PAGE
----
It’s inevitable therefore that Escapade works on so many levels. The photograph, Demiurge, (a self-portrait by Simon and David Bielander) sets the scene. Produced in 2013 for the exhibition organized on the occasion of David Bielander receiving the Françoise van den Bosch Award (the ‘Pritzker Prize’ of contemporary jewellery), the image depicts him in a classic head and shoulder portrait in the manner of the 16th Century Italian Giuseppe Arcinboldo’s allegoric portraits. These were composed of fruits and vegetables, animals and objects; in the likeness of his noble masters. Bielander’s on the other hand is a self-portrait assembled from his own art works: Pearl Pig (Perlsau) brooch and Wiener, a sausage-shaped necklace, made from Thonet bentwood chair parts, amongst others.
Next to the portrait is a mysterious little black pouch hanging from a hook, titled Smoke Ring. This work is an elaborate but deadly serious hoax, beautifully conceived and executed. In his early career Bielander constructed a smoke machine which could blow rings, the size suitable for a ring finger, as a means of making ‘unwearable’ jewellery. The pouch hanging on Funaki’s wall contains one such ring which was produced as a series of 100 by his re-making of the smoke machine for the Demiurge exhibition, at the Museum voor Moderne Kunst Arnhem (MMKA), just ended in January this year.
Aside from this ephemeral work the very real Grinder rings, in 3D printed polyamide, some with silver and gold ‘fillings’, are a visual joke about the cost of dental repair and those who can afford it. Hannibal (baby) the remake of a North African teapot, in the manner of the many ‘fair trade’ artefacts which now crowd European street markets, takes us back to that earlier conquest of Europe by the north African warrior of the same name.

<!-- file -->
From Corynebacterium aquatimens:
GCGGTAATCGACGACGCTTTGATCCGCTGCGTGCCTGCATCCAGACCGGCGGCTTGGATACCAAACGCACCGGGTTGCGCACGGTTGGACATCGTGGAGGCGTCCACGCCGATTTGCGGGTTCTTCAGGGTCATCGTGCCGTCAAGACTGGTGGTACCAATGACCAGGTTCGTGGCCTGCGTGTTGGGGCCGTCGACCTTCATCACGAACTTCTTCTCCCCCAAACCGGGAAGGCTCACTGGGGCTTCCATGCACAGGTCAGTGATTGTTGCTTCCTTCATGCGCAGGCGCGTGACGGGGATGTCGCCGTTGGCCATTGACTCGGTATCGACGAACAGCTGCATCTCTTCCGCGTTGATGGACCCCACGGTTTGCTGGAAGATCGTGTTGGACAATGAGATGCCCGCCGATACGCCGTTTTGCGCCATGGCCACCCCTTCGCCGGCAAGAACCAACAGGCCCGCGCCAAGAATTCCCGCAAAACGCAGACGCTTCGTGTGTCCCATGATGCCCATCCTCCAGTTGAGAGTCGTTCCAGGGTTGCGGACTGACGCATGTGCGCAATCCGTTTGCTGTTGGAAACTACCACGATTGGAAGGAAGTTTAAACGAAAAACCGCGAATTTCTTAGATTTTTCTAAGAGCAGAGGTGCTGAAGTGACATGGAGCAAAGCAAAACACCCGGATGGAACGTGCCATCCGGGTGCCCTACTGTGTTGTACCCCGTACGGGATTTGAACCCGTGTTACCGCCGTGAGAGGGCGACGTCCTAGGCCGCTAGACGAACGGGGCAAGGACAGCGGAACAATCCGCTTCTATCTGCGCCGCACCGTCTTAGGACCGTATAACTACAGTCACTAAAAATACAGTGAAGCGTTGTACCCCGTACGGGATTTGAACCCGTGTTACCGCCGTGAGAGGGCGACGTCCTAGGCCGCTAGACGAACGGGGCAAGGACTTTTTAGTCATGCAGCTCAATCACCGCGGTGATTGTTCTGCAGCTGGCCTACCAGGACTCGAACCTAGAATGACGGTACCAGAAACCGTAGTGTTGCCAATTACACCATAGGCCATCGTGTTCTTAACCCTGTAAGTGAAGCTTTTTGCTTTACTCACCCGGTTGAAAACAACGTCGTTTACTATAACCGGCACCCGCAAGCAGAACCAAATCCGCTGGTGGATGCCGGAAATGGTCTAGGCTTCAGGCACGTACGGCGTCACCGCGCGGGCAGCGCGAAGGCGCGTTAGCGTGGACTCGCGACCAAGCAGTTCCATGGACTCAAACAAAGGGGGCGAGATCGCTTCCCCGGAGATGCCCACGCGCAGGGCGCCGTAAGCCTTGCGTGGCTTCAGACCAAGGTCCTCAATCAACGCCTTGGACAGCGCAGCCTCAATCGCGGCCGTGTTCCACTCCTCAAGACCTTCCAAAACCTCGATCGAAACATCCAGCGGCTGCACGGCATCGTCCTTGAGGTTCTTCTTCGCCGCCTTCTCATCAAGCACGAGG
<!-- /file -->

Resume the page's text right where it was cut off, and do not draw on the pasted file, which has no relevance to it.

The Octopus candelabra are a beautifully conceived table centre-piece in bronze reminiscent of the decorative arts figurines popular in 19th century Vienna. By arranging each branch of the candelabra closer or further apart I am able to expand the submerged creature’s imagined size, putting a smile on my face, adding the candles gives it a further humorous impulse. However this action is only optional, demonstrating Bielander’s ability to solve the candelabra’s ‘design problem’, which is to make this object ‘complete’ without the candles.
The works I describe are part of a relatively recent phenomena in contemporary art starting somewhere in the 1960s, however its roots in the traditional jewellery and silver smithing crafts lend it a rich tradition. For a time Bielander wanted to deny that tradition or at least the very rigid extremes his craft had become trapped in. After building the first smoke machine in the ’90s he worked exclusively for a time with readymade objects thus finding his very own working method. Koi, Corncob, Moths and Bat are all examples of his way of working and thinking. The Koi fish scales are made with multi-coloured drawing pins, Moths and Bat are his reworking of cigarette lighters’ metal casings, while the corn kernels of Corncob are fashioned from the heads of brass spilt pins purchased at a stationeries supplier.
David Bielander’s world is made up of ideas which manifest themselves into objects. His art is a virtuoso performance in the use of materials and techniques. All sorts of materials; from the titanium and gold he uses in Mamba, a metre-long necklace in the shape of a snake, to the plastic tubing which he combines with a commercial silver chain in Raspberries, and all sorts of techniques; from the 3D printing of the ‘giant molars’ which he transforms into rings, to the rolling of the thin sterling silver sheet with which he makes Garlic and the shaping of an 18 carat gold flat sheet he uses to fashion Hedgehog. Bielander’s perfect grasp of these objects is what holds our attention and affection.
See Escapade at Gallery Funaki in Melbourne until 26 April 2014.